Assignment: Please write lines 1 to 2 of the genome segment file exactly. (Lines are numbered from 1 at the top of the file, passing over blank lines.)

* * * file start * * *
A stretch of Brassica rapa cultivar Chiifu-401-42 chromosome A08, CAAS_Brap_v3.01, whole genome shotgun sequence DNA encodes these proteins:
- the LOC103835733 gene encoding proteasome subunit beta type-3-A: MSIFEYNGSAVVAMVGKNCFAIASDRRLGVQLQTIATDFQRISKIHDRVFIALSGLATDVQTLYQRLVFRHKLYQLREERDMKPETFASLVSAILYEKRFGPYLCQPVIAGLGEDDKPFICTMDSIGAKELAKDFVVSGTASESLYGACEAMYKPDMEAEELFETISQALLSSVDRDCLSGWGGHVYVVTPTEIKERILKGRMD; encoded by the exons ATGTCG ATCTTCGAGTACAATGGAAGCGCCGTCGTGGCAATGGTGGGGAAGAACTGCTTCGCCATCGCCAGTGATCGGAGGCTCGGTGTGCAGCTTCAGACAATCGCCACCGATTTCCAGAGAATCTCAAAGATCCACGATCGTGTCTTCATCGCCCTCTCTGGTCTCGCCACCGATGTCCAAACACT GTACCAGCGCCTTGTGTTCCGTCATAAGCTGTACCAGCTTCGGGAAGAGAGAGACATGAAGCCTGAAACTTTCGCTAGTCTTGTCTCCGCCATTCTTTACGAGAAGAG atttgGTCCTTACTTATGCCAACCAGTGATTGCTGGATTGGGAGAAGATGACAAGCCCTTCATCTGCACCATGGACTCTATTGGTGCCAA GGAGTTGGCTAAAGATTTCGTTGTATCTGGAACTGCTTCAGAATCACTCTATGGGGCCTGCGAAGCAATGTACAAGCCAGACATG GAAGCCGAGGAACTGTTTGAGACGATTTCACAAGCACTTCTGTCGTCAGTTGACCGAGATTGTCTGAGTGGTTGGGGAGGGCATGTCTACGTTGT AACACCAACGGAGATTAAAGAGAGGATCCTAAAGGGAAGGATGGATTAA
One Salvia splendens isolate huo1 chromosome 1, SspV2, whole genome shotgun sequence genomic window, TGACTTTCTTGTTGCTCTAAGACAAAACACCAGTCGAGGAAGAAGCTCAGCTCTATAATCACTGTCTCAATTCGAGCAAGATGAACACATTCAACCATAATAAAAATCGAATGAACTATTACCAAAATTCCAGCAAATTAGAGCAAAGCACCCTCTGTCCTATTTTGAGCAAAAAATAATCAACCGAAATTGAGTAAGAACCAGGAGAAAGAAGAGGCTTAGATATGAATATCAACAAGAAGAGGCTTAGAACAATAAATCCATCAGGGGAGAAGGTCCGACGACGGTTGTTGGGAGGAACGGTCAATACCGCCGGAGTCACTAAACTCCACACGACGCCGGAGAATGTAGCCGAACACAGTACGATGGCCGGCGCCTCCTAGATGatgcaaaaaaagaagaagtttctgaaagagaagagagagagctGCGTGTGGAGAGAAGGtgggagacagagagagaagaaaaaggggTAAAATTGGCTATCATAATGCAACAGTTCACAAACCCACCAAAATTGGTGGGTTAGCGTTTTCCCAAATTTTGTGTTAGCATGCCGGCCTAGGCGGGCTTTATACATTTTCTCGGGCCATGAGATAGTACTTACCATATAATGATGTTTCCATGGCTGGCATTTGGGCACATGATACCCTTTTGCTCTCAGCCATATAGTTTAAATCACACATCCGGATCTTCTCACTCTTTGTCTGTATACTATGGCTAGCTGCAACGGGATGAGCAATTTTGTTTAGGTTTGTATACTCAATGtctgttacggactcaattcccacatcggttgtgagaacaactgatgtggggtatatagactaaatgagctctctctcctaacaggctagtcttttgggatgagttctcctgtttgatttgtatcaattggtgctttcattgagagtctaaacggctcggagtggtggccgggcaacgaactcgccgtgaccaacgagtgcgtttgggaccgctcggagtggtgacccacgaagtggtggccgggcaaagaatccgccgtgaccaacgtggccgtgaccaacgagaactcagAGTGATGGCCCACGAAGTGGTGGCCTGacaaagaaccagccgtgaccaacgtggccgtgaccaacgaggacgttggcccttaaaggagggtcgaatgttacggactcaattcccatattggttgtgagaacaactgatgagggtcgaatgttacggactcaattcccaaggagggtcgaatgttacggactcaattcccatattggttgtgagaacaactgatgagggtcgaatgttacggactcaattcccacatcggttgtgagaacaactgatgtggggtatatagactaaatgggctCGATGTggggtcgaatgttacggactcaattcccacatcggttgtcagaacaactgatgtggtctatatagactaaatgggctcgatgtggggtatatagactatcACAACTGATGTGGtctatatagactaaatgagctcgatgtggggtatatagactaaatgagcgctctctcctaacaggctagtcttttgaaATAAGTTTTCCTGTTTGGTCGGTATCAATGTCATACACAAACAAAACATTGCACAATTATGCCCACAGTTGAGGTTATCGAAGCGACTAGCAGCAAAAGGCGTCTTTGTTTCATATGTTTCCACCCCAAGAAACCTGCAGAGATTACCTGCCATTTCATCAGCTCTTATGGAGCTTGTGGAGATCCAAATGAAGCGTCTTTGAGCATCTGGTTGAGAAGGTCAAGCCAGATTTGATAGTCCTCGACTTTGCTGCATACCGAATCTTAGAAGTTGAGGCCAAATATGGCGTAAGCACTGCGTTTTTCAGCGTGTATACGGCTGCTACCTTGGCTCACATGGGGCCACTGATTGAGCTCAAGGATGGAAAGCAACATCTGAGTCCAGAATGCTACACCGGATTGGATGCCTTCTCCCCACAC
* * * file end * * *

A stretch of Brassica rapa cultivar Chiifu-401-42 chromosome A08, CAAS_Brap_v3.01, whole genome shotgun sequence DNA encodes these proteins:
- the LOC103835733 gene encoding proteasome subunit beta type-3-A: MSIFEYNGSAVVAMVGKNCFAIASDRRLGVQLQTIATDFQRISKIHDRVFIALSGLATDVQTLYQRLVFRHKLYQLREERDMKPETFASLVSAILYEKRFGPYLCQPVIAGLGEDDKPFICTMDSIGAKELAKDFVVSGTASESLYGACEAMYKPDMEAEELFETISQALLSSVDRDCLSGWGGHVYVVTPTEIKERILKGRMD; encoded by the exons ATGTCG ATCTTCGAGTACAATGGAAGCGCCGTCGTGGCAATGGTGGGGAAGAACTGCTTCGCCATCGCCAGTGATCGGAGGCTCGGTGTGCAGCTTCAGACAATCGCCACCGATTTCCAGAGAATCTCAAAGATCCACGATCGTGTCTTCATCGCCCTCTCTGGTCTCGCCACCGATGTCCAAACACT GTACCAGCGCCTTGTGTTCCGTCATAAGCTGTACCAGCTTCGGGAAGAGAGAGACATGAAGCCTGAAACTTTCGCTAGTCTTGTCTCCGCCATTCTTTACGAGAAGAG atttgGTCCTTACTTATGCCAACCAGTGATTGCTGGATTGGGAGAAGATGACAAGCCCTTCATCTGCACCATGGACTCTATTGGTGCCAA GGAGTTGGCTAAAGATTTCGTTGTATCTGGAACTGCTTCAGAATCACTCTATGGGGCCTGCGAAGCAATGTACAAGCCAGACATG GAAGCCGAGGAACTGTTTGAGACGATTTCACAAGCACTTCTGTCGTCAGTTGACCGAGATTGTCTGAGTGGTTGGGGAGGGCATGTCTACGTTGT AACACCAACGGAGATTAAAGAGAGGATCCTAAAGGGAAGGATGGATTAA